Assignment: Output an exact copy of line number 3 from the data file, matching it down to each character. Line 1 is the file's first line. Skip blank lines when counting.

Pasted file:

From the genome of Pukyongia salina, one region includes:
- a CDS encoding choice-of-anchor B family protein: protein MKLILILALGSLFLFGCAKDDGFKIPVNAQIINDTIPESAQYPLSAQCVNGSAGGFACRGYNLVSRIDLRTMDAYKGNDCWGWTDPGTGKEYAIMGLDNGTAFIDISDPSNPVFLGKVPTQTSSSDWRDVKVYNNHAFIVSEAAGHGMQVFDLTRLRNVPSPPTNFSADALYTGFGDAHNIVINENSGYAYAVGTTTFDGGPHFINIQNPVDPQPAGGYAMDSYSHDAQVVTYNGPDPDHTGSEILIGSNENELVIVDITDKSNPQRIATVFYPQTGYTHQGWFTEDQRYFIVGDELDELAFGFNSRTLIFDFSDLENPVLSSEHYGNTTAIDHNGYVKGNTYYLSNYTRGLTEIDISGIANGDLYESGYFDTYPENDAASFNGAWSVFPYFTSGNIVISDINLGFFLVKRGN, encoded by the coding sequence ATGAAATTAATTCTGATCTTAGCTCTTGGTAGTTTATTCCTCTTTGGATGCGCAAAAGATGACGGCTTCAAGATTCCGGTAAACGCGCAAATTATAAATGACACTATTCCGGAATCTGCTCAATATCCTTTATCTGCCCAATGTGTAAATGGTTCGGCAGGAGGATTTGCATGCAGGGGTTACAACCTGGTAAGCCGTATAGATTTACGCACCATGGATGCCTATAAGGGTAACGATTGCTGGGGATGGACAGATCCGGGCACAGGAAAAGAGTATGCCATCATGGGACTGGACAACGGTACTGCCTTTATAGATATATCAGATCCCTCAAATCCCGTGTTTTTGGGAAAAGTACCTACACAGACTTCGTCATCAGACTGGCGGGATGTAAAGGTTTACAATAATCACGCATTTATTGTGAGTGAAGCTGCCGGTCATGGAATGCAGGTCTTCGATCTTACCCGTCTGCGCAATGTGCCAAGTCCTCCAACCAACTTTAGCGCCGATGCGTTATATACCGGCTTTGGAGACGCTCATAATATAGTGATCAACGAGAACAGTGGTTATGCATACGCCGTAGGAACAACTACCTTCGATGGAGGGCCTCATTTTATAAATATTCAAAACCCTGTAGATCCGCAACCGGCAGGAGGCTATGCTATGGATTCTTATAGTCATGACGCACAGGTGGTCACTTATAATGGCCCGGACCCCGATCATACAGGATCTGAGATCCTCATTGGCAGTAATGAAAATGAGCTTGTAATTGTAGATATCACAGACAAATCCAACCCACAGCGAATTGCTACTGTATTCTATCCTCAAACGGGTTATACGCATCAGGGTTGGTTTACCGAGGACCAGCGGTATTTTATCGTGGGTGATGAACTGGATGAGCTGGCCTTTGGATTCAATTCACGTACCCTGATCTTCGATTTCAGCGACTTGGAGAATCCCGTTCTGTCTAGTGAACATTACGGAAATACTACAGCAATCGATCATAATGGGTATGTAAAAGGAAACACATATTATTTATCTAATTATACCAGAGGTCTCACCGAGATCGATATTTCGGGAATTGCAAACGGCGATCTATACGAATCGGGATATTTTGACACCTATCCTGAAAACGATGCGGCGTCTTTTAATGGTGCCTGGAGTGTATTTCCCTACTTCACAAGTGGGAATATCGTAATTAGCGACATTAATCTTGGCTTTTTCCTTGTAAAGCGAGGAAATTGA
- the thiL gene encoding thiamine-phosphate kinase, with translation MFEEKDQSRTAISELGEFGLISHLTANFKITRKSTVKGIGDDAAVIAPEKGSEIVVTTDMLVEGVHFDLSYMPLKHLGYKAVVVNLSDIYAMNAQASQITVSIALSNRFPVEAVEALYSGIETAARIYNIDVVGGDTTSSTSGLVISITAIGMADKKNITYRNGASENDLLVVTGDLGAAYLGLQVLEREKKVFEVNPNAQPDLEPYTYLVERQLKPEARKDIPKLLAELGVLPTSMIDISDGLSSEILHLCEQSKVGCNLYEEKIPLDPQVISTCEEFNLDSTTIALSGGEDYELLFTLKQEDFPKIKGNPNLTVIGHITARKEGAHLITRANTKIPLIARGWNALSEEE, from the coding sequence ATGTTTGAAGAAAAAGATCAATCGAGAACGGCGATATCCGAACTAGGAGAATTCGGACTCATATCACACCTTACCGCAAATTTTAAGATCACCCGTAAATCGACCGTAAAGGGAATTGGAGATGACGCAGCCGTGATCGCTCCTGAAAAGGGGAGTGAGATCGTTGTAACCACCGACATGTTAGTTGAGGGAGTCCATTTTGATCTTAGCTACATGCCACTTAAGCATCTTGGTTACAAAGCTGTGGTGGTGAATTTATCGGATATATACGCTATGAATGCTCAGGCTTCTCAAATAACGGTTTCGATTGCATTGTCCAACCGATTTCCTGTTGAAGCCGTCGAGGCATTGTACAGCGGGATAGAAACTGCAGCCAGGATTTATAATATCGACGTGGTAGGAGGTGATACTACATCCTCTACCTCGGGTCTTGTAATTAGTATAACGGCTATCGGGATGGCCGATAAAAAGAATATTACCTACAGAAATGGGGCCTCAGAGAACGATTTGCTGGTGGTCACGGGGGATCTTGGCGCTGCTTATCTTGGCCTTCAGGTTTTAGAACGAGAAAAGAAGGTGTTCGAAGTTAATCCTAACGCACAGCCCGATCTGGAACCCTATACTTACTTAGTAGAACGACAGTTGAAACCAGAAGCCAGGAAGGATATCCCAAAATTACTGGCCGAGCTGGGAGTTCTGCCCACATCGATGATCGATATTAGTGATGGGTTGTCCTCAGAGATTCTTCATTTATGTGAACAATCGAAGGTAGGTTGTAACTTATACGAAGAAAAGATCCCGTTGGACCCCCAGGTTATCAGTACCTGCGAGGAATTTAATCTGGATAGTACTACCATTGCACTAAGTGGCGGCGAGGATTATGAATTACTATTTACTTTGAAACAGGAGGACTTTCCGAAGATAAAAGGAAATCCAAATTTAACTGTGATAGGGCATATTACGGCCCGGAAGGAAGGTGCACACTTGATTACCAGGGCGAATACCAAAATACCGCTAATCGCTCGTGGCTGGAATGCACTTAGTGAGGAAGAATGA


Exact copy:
- the thiL gene encoding thiamine-phosphate kinase, with translation MFEEKDQSRTAISELGEFGLISHLTANFKITRKSTVKGIGDDAAVIAPEKGSEIVVTTDMLVEGVHFDLSYMPLKHLGYKAVVVNLSDIYAMNAQASQITVSIALSNRFPVEAVEALYSGIETAARIYNIDVVGGDTTSSTSGLVISITAIGMADKKNITYRNGASENDLLVVTGDLGAAYLGLQVLEREKKVFEVNPNAQPDLEPYTYLVERQLKPEARKDIPKLLAELGVLPTSMIDISDGLSSEILHLCEQSKVGCNLYEEKIPLDPQVISTCEEFNLDSTTIALSGGEDYELLFTLKQEDFPKIKGNPNLTVIGHITARKEGAHLITRANTKIPLIARGWNALSEEE, from the coding sequence ATGTTTGAAGAAAAAGATCAATCGAGAACGGCGATATCCGAACTAGGAGAATTCGGACTCATATCACACCTTACCGCAAATTTTAAGATCACCCGTAAATCGACCGTAAAGGGAATTGGAGATGACGCAGCCGTGATCGCTCCTGAAAAGGGGAGTGAGATCGTTGTAACCACCGACATGTTAGTTGAGGGAGTCCATTTTGATCTTAGCTACATGCCACTTAAGCATCTTGGTTACAAAGCTGTGGTGGTGAATTTATCGGATATATACGCTATGAATGCTCAGGCTTCTCAAATAACGGTTTCGATTGCATTGTCCAACCGATTTCCTGTTGAAGCCGTCGAGGCATTGTACAGCGGGATAGAAACTGCAGCCAGGATTTATAATATCGACGTGGTAGGAGGTGATACTACATCCTCTACCTCGGGTCTTGTAATTAGTATAACGGCTATCGGGATGGCCGATAAAAAGAATATTACCTACAGAAATGGGGCCTCAGAGAACGATTTGCTGGTGGTCACGGGGGATCTTGGCGCTGCTTATCTTGGCCTTCAGGTTTTAGAACGAGAAAAGAAGGTGTTCGAAGTTAATCCTAACGCACAGCCCGATCTGGAACCCTATACTTACTTAGTAGAACGACAGTTGAAACCAGAAGCCAGGAAGGATATCCCAAAATTACTGGCCGAGCTGGGAGTTCTGCCCACATCGATGATCGATATTAGTGATGGGTTGTCCTCAGAGATTCTTCATTTATGTGAACAATCGAAGGTAGGTTGTAACTTATACGAAGAAAAGATCCCGTTGGACCCCCAGGTTATCAGTACCTGCGAGGAATTTAATCTGGATAGTACTACCATTGCACTAAGTGGCGGCGAGGATTATGAATTACTATTTACTTTGAAACAGGAGGACTTTCCGAAGATAAAAGGAAATCCAAATTTAACTGTGATAGGGCATATTACGGCCCGGAAGGAAGGTGCACACTTGATTACCAGGGCGAATACCAAAATACCGCTAATCGCTCGTGGCTGGAATGCACTTAGTGAGGAAGAATGA